Although Keats apologizes to Tom for relying so much on descriptive prose (“descriptions are bad at all times”), he sure knows how to do it well. This passage deserves to be quoted at length.
Having visited this spot in July 2015, I can attest that the descriptions are quite accurate. We also get a sense of Keats’s reactions to them, but mostly the descriptions consist of an objective account without much intrusion from the writer’s thoughts. The “pleasant twinge” is a lovely detail, and a perfectly Keatsian one. Likewise for “then the thunder and the freshness.” There is a kind of cinematic, synesthetic character to the account, which alternately zooms in close and pans out wide, with visual and sonic details merging and blending. Then there is Keats’s keen sense of the “different characters” of the different parts of the falls. He expands on this notion further, which again deserves extensive quotation.
What Keats articulates here is nothing less than a theory of the relationship between place, embodiment, imagination, and poetry. From this moment of recognition the path to a poem like “To Autumn” now looks clear, which is not something one could confidently assert about Keats and his writing just a year earlier. First, he acknowledges the impossibility of ever fully cognizing a place. The “intellectual tone” cannot not be captured imaginatively or through recollection. Embodied experience, or “sensual vision” as Keats refers to a similar notion earlier in the letter, exists apart from, even as it must of necessity persist in relation to, imagined futures or recalled pasts. To “live in the eye” may seem to imply a form of disembodiment. Keats does, after all, say that this experience makes him “forget his stature.” However, he’s only forgetting his self-consciousness about being “Mister John Keats five feet high.” He’s differently embodied, not disembodied. The imagination rests because Keats finds himself so fully open to the sensory experiences filtered through his newly-constituted bodily awareness.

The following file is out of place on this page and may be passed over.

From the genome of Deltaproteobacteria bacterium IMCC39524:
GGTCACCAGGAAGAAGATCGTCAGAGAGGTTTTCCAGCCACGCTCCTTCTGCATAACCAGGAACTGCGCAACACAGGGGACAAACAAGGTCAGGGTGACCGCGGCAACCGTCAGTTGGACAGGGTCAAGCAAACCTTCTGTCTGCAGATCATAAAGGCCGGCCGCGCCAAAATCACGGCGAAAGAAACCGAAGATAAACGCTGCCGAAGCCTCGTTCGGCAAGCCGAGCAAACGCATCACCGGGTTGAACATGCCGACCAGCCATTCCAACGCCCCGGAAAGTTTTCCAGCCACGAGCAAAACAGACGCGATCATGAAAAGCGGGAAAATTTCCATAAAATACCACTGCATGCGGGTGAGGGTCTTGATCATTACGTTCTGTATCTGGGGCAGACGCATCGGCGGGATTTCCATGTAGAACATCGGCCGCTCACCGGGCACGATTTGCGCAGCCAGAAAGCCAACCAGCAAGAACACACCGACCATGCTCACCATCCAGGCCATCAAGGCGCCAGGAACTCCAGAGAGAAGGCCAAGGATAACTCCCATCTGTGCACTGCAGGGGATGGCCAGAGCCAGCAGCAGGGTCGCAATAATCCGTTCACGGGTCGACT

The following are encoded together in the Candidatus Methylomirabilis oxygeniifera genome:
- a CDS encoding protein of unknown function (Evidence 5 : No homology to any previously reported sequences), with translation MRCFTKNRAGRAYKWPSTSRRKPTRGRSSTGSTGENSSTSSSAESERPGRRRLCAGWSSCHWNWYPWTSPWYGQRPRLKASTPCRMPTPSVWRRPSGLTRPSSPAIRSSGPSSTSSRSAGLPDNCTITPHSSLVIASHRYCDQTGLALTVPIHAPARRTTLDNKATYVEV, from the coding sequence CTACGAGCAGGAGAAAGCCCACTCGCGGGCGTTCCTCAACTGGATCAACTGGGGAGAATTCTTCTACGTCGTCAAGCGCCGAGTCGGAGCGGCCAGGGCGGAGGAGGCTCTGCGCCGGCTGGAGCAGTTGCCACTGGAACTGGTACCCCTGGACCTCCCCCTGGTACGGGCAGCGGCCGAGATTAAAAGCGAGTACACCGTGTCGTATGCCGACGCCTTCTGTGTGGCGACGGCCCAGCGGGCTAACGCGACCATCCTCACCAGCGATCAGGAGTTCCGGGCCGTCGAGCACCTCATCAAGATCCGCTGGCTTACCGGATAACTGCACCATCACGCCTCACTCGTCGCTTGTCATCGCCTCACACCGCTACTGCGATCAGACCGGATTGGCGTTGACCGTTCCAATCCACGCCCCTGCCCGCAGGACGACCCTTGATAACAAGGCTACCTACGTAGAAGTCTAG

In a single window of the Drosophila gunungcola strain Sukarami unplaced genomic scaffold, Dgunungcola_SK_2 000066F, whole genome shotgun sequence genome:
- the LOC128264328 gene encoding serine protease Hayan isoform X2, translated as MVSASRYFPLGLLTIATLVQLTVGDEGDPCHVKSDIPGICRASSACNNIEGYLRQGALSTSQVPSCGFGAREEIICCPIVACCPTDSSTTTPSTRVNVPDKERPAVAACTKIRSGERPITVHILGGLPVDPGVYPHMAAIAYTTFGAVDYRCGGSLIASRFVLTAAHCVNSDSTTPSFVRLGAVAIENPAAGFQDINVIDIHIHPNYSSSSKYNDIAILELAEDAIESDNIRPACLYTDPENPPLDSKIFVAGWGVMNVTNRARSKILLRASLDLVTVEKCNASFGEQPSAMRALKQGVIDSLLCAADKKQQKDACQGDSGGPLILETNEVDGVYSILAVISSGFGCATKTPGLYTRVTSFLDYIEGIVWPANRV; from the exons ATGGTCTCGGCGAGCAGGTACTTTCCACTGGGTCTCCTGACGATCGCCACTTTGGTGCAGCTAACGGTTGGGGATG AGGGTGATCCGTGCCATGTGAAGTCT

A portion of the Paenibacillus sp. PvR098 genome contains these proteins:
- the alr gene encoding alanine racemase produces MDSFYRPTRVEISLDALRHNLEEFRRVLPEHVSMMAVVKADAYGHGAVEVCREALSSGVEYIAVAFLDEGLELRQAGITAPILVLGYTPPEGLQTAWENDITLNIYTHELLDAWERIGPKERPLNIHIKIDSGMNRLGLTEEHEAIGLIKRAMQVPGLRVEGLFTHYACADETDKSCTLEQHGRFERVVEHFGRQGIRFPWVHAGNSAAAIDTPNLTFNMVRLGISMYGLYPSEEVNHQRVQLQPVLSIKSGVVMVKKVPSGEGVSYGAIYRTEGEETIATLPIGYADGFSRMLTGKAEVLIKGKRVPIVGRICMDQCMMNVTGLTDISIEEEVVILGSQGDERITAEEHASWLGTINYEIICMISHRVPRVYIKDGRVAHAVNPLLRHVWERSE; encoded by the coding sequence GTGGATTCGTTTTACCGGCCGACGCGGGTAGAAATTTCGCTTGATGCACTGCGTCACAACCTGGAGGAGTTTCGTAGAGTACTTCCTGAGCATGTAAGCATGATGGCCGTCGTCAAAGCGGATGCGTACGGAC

How do we get from that experience to poetry? Well, that part is a bit harder. If one cannot imagine or remember “these grand materials,” how exactly can they be harvested and put into poetic form? The answer is not a clear one, but Keats at least implies that the process must be one of further embodiment. He moves between abstract and material (“mass of beauty”), spiritual and physical, but ultimately he ends with “the relish of one’s fellows.” All of the processes that undergird and bring together the relations between embodiment and poetry ultimately conclude with the social and the material. The rhetoric of tasting (“relish”) is, of course, metaphorical, but it points toward Keats’s insistence on always returning to the world, to the body, to pleasure. Even this letter itself he conceives of as a vehicle for his brother’s physical well-being: “I am anxious you should taste a little of our pleasure; it may not be an unpleasant thing, as you have not the fatigue.”
So yes, Keats ends up doing a lot of griping about his summer adventure and its pitfalls. Just as frequently, though, we see some of his most significant thinking on the issues addressed in today’s letter, particularly with his account of visiting Stock Ghyll Force: how we experience the world around us, how we square that experience with other cognitive processes, and how poetry comes to exist and operate in the world as a result.